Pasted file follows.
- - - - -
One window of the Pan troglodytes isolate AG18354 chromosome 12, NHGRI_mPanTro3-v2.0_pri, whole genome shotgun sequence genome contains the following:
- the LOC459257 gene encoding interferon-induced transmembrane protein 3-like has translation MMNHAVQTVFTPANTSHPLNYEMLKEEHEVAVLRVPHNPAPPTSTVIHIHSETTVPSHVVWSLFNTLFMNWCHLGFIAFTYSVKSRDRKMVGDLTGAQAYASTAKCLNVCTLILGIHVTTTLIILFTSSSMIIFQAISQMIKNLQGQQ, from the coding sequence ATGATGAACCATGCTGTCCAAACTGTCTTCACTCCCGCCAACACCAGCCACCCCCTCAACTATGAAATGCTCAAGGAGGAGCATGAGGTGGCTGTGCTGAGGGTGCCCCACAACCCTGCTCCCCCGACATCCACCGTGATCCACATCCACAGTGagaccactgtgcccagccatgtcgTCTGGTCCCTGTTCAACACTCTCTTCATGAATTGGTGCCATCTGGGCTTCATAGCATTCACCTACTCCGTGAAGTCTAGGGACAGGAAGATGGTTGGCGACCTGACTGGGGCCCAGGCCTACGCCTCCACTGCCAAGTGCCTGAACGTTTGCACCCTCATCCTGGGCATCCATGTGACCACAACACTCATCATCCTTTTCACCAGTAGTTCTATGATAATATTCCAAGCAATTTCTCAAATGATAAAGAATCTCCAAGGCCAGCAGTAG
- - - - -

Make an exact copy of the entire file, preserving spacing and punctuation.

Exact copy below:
One window of the Pan troglodytes isolate AG18354 chromosome 12, NHGRI_mPanTro3-v2.0_pri, whole genome shotgun sequence genome contains the following:
- the LOC459257 gene encoding interferon-induced transmembrane protein 3-like has translation MMNHAVQTVFTPANTSHPLNYEMLKEEHEVAVLRVPHNPAPPTSTVIHIHSETTVPSHVVWSLFNTLFMNWCHLGFIAFTYSVKSRDRKMVGDLTGAQAYASTAKCLNVCTLILGIHVTTTLIILFTSSSMIIFQAISQMIKNLQGQQ, from the coding sequence ATGATGAACCATGCTGTCCAAACTGTCTTCACTCCCGCCAACACCAGCCACCCCCTCAACTATGAAATGCTCAAGGAGGAGCATGAGGTGGCTGTGCTGAGGGTGCCCCACAACCCTGCTCCCCCGACATCCACCGTGATCCACATCCACAGTGagaccactgtgcccagccatgtcgTCTGGTCCCTGTTCAACACTCTCTTCATGAATTGGTGCCATCTGGGCTTCATAGCATTCACCTACTCCGTGAAGTCTAGGGACAGGAAGATGGTTGGCGACCTGACTGGGGCCCAGGCCTACGCCTCCACTGCCAAGTGCCTGAACGTTTGCACCCTCATCCTGGGCATCCATGTGACCACAACACTCATCATCCTTTTCACCAGTAGTTCTATGATAATATTCCAAGCAATTTCTCAAATGATAAAGAATCTCCAAGGCCAGCAGTAG